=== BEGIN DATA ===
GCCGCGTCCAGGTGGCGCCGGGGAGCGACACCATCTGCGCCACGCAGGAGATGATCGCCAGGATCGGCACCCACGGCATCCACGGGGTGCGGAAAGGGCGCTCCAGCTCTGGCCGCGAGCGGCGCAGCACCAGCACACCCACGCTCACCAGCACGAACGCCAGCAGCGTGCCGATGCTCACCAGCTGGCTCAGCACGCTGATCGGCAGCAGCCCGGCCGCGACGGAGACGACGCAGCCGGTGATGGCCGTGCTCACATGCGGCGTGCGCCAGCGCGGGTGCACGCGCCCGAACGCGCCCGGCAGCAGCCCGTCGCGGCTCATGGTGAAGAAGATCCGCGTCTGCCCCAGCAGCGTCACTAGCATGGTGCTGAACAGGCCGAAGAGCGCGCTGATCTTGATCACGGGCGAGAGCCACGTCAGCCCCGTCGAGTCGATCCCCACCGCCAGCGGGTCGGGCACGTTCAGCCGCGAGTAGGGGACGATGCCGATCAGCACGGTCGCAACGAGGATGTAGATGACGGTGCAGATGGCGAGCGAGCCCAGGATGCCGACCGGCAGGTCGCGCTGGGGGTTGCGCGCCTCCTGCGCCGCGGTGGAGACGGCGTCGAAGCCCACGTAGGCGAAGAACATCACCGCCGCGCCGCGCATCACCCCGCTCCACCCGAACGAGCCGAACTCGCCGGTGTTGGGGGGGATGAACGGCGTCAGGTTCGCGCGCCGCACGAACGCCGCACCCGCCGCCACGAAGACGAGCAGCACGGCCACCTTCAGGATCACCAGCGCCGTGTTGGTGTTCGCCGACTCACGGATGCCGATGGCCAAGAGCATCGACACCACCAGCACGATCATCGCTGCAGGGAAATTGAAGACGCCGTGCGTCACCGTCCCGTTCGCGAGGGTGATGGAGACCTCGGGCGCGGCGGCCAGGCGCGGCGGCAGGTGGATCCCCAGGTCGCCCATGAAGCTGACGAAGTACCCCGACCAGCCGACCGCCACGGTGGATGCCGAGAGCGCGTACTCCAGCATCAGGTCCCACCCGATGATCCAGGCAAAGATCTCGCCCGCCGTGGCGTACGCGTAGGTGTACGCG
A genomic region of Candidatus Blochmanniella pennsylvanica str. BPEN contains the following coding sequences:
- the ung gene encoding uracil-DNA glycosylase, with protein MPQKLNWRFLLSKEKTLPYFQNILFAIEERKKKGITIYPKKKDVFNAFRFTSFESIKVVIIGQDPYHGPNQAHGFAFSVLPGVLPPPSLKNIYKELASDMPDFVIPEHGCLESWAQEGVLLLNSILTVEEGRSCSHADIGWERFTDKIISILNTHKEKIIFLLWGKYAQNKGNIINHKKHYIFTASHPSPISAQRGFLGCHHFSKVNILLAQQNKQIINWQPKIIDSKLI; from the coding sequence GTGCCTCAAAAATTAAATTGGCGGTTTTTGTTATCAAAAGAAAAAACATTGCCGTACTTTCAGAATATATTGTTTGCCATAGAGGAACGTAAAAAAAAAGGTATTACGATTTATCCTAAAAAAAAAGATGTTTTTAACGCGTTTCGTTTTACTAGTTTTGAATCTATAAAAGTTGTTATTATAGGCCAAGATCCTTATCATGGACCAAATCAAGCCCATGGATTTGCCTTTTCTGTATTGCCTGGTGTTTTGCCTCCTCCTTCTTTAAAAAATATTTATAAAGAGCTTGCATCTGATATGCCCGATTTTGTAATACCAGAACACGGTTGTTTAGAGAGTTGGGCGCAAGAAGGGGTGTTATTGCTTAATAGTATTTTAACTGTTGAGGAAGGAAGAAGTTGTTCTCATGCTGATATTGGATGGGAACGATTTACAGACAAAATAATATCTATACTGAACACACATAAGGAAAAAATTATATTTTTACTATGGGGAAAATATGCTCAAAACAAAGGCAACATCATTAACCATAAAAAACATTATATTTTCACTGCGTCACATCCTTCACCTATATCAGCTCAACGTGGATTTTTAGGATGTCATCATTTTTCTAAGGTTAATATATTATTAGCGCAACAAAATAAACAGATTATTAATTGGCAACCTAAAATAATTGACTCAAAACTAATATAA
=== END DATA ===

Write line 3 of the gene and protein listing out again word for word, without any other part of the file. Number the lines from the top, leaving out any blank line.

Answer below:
- the ung gene encoding uracil-DNA glycosylase, with protein MPQKLNWRFLLSKEKTLPYFQNILFAIEERKKKGITIYPKKKDVFNAFRFTSFESIKVVIIGQDPYHGPNQAHGFAFSVLPGVLPPPSLKNIYKELASDMPDFVIPEHGCLESWAQEGVLLLNSILTVEEGRSCSHADIGWERFTDKIISILNTHKEKIIFLLWGKYAQNKGNIINHKKHYIFTASHPSPISAQRGFLGCHHFSKVNILLAQQNKQIINWQPKIIDSKLI; from the coding sequence GTGCCTCAAAAATTAAATTGGCGGTTTTTGTTATCAAAAGAAAAAACATTGCCGTACTTTCAGAATATATTGTTTGCCATAGAGGAACGTAAAAAAAAAGGTATTACGATTTATCCTAAAAAAAAAGATGTTTTTAACGCGTTTCGTTTTACTAGTTTTGAATCTATAAAAGTTGTTATTATAGGCCAAGATCCTTATCATGGACCAAATCAAGCCCATGGATTTGCCTTTTCTGTATTGCCTGGTGTTTTGCCTCCTCCTTCTTTAAAAAATATTTATAAAGAGCTTGCATCTGATATGCCCGATTTTGTAATACCAGAACACGGTTGTTTAGAGAGTTGGGCGCAAGAAGGGGTGTTATTGCTTAATAGTATTTTAACTGTTGAGGAAGGAAGAAGTTGTTCTCATGCTGATATTGGATGGGAACGATTTACAGACAAAATAATATCTATACTGAACACACATAAGGAAAAAATTATATTTTTACTATGGGGAAAATATGCTCAAAACAAAGGCAACATCATTAACCATAAAAAACATTATATTTTCACTGCGTCACATCCTTCACCTATATCAGCTCAACGTGGATTTTTAGGATGTCATCATTTTTCTAAGGTTAATATATTATTAGCGCAACAAAATAAACAGATTATTAATTGGCAACCTAAAATAATTGACTCAAAACTAATATAA